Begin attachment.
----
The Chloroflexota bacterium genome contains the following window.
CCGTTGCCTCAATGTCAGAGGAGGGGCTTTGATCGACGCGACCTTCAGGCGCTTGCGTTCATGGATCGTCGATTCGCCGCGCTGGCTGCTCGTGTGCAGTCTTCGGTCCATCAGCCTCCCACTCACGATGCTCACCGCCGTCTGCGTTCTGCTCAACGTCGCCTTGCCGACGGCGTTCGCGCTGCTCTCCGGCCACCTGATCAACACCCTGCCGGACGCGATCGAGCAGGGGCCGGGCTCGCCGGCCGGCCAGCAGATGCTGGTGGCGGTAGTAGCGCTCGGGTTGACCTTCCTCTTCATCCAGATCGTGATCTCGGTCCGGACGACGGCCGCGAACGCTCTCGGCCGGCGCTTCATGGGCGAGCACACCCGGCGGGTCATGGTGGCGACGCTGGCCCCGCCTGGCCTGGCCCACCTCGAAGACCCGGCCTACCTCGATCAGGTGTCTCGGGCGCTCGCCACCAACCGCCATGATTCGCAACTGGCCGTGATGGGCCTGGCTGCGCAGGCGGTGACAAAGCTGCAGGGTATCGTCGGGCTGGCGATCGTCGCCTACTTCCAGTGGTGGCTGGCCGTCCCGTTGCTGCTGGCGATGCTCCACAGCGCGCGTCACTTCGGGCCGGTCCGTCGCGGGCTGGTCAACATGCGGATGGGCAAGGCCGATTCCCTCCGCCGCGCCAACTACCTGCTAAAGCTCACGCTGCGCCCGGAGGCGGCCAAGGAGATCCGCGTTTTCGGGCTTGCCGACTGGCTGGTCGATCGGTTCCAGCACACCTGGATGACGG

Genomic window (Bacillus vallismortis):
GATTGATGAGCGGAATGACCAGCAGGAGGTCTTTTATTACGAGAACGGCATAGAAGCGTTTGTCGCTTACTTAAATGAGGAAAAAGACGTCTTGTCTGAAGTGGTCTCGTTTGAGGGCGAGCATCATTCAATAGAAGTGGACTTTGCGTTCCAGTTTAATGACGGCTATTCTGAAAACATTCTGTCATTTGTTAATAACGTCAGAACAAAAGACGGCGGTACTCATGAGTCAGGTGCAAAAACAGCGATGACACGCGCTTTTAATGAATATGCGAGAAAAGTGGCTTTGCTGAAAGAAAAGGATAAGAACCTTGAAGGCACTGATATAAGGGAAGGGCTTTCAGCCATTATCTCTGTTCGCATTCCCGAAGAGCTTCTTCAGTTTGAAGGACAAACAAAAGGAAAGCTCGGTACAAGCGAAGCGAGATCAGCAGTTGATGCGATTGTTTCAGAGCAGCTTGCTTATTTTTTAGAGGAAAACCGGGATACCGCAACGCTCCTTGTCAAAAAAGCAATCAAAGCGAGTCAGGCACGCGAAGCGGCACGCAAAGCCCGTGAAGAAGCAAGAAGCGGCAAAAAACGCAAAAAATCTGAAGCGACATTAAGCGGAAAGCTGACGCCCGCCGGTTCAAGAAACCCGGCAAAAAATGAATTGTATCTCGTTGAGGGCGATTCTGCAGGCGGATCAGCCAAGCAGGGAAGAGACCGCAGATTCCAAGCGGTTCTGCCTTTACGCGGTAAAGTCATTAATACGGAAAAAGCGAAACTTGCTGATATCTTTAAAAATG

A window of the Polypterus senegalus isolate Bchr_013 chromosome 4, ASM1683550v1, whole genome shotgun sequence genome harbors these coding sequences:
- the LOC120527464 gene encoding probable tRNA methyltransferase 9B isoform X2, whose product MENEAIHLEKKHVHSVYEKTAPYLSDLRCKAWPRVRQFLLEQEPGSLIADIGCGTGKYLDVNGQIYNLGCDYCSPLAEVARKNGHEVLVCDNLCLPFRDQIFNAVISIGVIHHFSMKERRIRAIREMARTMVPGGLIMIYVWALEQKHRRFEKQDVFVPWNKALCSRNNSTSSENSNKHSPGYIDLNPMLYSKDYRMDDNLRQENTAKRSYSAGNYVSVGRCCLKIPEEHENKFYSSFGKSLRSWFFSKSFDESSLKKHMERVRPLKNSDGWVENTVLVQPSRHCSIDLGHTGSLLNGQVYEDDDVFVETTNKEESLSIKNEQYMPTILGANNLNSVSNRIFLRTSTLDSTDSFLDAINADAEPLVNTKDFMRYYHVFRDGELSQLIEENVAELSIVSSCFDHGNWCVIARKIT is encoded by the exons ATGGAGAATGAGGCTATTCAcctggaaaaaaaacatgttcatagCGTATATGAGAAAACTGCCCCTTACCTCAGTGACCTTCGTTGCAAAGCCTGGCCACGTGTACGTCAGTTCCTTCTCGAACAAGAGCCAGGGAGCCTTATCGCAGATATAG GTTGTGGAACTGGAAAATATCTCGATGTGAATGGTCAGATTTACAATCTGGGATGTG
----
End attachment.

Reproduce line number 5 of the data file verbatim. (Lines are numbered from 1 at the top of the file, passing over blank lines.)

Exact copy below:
A window of the Polypterus senegalus isolate Bchr_013 chromosome 4, ASM1683550v1, whole genome shotgun sequence genome harbors these coding sequences: